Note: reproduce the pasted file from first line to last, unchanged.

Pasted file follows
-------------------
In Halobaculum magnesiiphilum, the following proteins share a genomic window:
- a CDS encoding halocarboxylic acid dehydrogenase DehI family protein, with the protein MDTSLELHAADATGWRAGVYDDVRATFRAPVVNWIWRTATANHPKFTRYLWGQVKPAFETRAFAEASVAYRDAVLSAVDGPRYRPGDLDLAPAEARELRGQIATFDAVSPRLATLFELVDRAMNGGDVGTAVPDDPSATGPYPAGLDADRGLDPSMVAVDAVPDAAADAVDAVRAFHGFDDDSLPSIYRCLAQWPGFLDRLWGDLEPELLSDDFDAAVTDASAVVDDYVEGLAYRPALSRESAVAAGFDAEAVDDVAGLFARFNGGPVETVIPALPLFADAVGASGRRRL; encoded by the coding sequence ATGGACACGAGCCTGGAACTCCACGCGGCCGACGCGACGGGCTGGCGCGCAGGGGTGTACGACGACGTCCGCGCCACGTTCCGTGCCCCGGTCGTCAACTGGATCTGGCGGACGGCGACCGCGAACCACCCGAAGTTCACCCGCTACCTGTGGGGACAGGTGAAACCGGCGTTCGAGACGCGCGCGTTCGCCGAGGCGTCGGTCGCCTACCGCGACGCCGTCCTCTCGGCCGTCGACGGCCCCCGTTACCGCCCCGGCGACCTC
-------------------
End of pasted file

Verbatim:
In Halobaculum magnesiiphilum, the following proteins share a genomic window:
- a CDS encoding halocarboxylic acid dehydrogenase DehI family protein, with the protein MDTSLELHAADATGWRAGVYDDVRATFRAPVVNWIWRTATANHPKFTRYLWGQVKPAFETRAFAEASVAYRDAVLSAVDGPRYRPGDLDLAPAEARELRGQIATFDAVSPRLATLFELVDRAMNGGDVGTAVPDDPSATGPYPAGLDADRGLDPSMVAVDAVPDAAADAVDAVRAFHGFDDDSLPSIYRCLAQWPGFLDRLWGDLEPELLSDDFDAAVTDASAVVDDYVEGLAYRPALSRESAVAAGFDAEAVDDVAGLFARFNGGPVETVIPALPLFADAVGASGRRRL; encoded by the coding sequence ATGGACACGAGCCTGGAACTCCACGCGGCCGACGCGACGGGCTGGCGCGCAGGGGTGTACGACGACGTCCGCGCCACGTTCCGTGCCCCGGTCGTCAACTGGATCTGGCGGACGGCGACCGCGAACCACCCGAAGTTCACCCGCTACCTGTGGGGACAGGTGAAACCGGCGTTCGAGACGCGCGCGTTCGCCGAGGCGTCGGTCGCCTACCGCGACGCCGTCCTCTCGGCCGTCGACGGCCCCCGTTACCGCCCCGGCGACCTC